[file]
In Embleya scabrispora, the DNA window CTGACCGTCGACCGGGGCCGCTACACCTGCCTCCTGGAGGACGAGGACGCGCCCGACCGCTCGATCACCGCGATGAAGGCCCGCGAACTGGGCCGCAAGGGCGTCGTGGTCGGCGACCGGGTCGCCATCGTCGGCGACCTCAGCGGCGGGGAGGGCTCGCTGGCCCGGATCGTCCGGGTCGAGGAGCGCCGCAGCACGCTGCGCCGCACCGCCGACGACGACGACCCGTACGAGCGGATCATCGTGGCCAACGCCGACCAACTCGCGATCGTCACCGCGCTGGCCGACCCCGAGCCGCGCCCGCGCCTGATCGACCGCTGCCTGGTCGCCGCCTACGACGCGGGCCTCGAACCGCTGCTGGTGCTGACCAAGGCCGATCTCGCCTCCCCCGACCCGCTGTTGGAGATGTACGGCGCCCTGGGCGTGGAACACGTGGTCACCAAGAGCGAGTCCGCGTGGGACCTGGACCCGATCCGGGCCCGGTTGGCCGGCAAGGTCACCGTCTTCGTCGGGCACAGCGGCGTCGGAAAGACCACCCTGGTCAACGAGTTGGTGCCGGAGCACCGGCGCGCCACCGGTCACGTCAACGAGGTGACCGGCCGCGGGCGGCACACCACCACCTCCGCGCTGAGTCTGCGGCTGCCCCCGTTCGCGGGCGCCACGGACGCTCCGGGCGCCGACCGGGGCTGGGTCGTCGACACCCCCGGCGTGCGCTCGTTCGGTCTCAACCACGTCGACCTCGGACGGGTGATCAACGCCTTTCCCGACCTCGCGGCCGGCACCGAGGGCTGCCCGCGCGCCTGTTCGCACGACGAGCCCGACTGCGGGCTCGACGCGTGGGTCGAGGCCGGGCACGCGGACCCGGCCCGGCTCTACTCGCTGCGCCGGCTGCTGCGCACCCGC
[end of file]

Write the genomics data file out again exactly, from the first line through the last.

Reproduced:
In Embleya scabrispora, the DNA window CTGACCGTCGACCGGGGCCGCTACACCTGCCTCCTGGAGGACGAGGACGCGCCCGACCGCTCGATCACCGCGATGAAGGCCCGCGAACTGGGCCGCAAGGGCGTCGTGGTCGGCGACCGGGTCGCCATCGTCGGCGACCTCAGCGGCGGGGAGGGCTCGCTGGCCCGGATCGTCCGGGTCGAGGAGCGCCGCAGCACGCTGCGCCGCACCGCCGACGACGACGACCCGTACGAGCGGATCATCGTGGCCAACGCCGACCAACTCGCGATCGTCACCGCGCTGGCCGACCCCGAGCCGCGCCCGCGCCTGATCGACCGCTGCCTGGTCGCCGCCTACGACGCGGGCCTCGAACCGCTGCTGGTGCTGACCAAGGCCGATCTCGCCTCCCCCGACCCGCTGTTGGAGATGTACGGCGCCCTGGGCGTGGAACACGTGGTCACCAAGAGCGAGTCCGCGTGGGACCTGGACCCGATCCGGGCCCGGTTGGCCGGCAAGGTCACCGTCTTCGTCGGGCACAGCGGCGTCGGAAAGACCACCCTGGTCAACGAGTTGGTGCCGGAGCACCGGCGCGCCACCGGTCACGTCAACGAGGTGACCGGCCGCGGGCGGCACACCACCACCTCCGCGCTGAGTCTGCGGCTGCCCCCGTTCGCGGGCGCCACGGACGCTCCGGGCGCCGACCGGGGCTGGGTCGTCGACACCCCCGGCGTGCGCTCGTTCGGTCTCAACCACGTCGACCTCGGACGGGTGATCAACGCCTTTCCCGACCTCGCGGCCGGCACCGAGGGCTGCCCGCGCGCCTGTTCGCACGACGAGCCCGACTGCGGGCTCGACGCGTGGGTCGAGGCCGGGCACGCGGACCCGGCCCGGCTCTACTCGCTGCGCCGGCTGCTGCGCACCCGC